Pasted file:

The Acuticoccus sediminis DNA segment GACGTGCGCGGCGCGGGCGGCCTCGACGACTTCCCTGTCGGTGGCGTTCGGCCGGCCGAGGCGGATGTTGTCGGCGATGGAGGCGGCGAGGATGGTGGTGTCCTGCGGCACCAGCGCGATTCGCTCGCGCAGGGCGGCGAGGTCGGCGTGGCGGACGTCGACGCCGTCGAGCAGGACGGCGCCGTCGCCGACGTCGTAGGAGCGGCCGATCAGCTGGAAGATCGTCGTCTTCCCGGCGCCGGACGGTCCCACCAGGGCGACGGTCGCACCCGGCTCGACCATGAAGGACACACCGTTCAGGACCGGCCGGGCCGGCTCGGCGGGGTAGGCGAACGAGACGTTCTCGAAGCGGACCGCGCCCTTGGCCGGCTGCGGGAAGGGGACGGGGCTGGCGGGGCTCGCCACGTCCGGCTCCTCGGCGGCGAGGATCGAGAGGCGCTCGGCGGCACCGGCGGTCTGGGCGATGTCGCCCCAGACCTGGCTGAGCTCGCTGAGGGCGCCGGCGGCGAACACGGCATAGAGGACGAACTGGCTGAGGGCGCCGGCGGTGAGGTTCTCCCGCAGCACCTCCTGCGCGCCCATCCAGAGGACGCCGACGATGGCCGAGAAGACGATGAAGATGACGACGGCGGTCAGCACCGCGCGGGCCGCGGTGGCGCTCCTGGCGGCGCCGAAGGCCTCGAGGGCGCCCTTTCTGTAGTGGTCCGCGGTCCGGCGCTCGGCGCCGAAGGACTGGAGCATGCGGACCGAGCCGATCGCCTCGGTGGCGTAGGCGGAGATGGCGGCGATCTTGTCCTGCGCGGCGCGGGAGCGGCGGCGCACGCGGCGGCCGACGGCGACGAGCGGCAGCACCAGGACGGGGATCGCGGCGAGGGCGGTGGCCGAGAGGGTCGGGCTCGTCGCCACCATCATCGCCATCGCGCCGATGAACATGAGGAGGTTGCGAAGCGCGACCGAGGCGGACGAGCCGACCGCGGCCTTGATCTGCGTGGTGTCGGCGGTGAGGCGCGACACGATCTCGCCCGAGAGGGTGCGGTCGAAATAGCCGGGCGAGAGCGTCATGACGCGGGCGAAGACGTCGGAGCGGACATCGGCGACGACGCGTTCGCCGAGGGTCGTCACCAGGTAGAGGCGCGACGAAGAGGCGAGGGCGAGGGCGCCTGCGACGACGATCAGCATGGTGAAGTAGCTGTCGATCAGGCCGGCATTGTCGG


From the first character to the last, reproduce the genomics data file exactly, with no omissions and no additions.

The Acuticoccus sediminis DNA segment GACGTGCGCGGCGCGGGCGGCCTCGACGACTTCCCTGTCGGTGGCGTTCGGCCGGCCGAGGCGGATGTTGTCGGCGATGGAGGCGGCGAGGATGGTGGTGTCCTGCGGCACCAGCGCGATTCGCTCGCGCAGGGCGGCGAGGTCGGCGTGGCGGACGTCGACGCCGTCGAGCAGGACGGCGCCGTCGCCGACGTCGTAGGAGCGGCCGATCAGCTGGAAGATCGTCGTCTTCCCGGCGCCGGACGGTCCCACCAGGGCGACGGTCGCACCCGGCTCGACCATGAAGGACACACCGTTCAGGACCGGCCGGGCCGGCTCGGCGGGGTAGGCGAACGAGACGTTCTCGAAGCGGACCGCGCCCTTGGCCGGCTGCGGGAAGGGGACGGGGCTGGCGGGGCTCGCCACGTCCGGCTCCTCGGCGGCGAGGATCGAGAGGCGCTCGGCGGCACCGGCGGTCTGGGCGATGTCGCCCCAGACCTGGCTGAGCTCGCTGAGGGCGCCGGCGGCGAACACGGCATAGAGGACGAACTGGCTGAGGGCGCCGGCGGTGAGGTTCTCCCGCAGCACCTCCTGCGCGCCCATCCAGAGGACGCCGACGATGGCCGAGAAGACGATGAAGATGACGACGGCGGTCAGCACCGCGCGGGCCGCGGTGGCGCTCCTGGCGGCGCCGAAGGCCTCGAGGGCGCCCTTTCTGTAGTGGTCCGCGGTCCGGCGCTCGGCGCCGAAGGACTGGAGCATGCGGACCGAGCCGATCGCCTCGGTGGCGTAGGCGGAGATGGCGGCGATCTTGTCCTGCGCGGCGCGGGAGCGGCGGCGCACGCGGCGGCCGACGGCGACGAGCGGCAGCACCAGGACGGGGATCGCGGCGAGGGCGGTGGCCGAGAGGGTCGGGCTCGTCGCCACCATCATCGCCATCGCGCCGATGAACATGAGGAGGTTGCGAAGCGCGACCGAGGCGGACGAGCCGACCGCGGCCTTGATCTGCGTGGTGTCGGCGGTGAGGCGCGACACGATCTCGCCCGAGAGGGTGCGGTCGAAATAGCCGGGCGAGAGCGTCATGACGCGGGCGAAGACGTCGGAGCGGACATCGGCGACGACGCGTTCGCCGAGGGTCGTCACCAGGTAGAGGCGCGACGAAGAGGCGAGGGCGAGGGCGCCTGCGACGACGATCAGCATGGTGAAGTAGCTGTCGATCAGGCCGGCATTGTCGG